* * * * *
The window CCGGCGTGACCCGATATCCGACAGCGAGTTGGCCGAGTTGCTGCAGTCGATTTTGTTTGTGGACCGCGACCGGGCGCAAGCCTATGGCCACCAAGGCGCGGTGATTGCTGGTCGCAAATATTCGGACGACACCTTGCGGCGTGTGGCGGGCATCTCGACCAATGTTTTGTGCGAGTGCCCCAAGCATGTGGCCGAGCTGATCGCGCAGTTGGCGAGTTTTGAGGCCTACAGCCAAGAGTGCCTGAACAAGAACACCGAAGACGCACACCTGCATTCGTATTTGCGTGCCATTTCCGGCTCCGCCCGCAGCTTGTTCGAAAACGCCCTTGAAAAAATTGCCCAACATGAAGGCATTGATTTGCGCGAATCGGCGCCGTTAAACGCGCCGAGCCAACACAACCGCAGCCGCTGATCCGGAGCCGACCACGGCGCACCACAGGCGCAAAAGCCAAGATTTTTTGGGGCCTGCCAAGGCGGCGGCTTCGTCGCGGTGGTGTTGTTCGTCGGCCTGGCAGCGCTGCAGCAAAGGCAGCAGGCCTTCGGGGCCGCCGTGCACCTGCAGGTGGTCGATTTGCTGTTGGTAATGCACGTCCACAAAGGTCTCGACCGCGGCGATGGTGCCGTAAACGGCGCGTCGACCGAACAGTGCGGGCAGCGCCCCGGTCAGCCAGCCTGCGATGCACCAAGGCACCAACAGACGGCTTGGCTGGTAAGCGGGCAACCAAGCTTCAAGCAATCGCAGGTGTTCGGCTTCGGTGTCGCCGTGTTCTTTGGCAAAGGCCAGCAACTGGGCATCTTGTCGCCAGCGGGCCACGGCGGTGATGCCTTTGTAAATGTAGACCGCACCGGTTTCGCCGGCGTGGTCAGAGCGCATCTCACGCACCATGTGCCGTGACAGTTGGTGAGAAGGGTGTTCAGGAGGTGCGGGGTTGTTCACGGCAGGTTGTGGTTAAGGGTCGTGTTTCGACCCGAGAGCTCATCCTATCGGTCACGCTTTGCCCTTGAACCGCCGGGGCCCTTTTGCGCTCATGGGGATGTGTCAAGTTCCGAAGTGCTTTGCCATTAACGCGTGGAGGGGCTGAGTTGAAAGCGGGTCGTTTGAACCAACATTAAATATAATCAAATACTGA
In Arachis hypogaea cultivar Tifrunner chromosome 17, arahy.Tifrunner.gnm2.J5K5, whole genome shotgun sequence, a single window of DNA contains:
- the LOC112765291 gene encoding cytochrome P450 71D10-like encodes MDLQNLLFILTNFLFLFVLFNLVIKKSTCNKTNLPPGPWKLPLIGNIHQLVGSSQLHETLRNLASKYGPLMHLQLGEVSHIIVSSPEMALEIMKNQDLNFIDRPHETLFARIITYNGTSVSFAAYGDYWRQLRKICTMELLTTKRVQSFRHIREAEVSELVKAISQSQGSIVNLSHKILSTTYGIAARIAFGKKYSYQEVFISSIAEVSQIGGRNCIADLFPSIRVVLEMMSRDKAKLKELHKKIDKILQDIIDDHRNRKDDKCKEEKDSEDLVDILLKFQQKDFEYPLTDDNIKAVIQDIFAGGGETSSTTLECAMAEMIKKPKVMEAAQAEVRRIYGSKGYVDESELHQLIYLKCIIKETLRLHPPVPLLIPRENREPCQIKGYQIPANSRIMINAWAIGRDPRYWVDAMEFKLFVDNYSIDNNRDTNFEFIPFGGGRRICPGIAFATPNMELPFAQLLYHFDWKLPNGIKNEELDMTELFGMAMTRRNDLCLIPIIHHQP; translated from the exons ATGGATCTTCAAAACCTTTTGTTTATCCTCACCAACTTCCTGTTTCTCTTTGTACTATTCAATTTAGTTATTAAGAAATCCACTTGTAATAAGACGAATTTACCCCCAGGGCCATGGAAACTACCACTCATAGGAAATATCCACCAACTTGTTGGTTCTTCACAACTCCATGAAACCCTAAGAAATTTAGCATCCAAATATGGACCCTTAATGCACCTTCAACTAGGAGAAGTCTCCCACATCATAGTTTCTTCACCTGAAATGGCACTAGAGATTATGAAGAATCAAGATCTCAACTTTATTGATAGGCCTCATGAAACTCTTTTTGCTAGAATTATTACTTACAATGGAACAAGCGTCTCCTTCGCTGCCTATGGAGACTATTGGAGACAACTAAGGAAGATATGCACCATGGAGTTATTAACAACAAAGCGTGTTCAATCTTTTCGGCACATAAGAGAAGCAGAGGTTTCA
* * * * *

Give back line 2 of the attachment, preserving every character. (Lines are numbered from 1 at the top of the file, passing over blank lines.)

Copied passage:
In Arachis hypogaea cultivar Tifrunner chromosome 17, arahy.Tifrunner.gnm2.J5K5, whole genome shotgun sequence, a single window of DNA contains: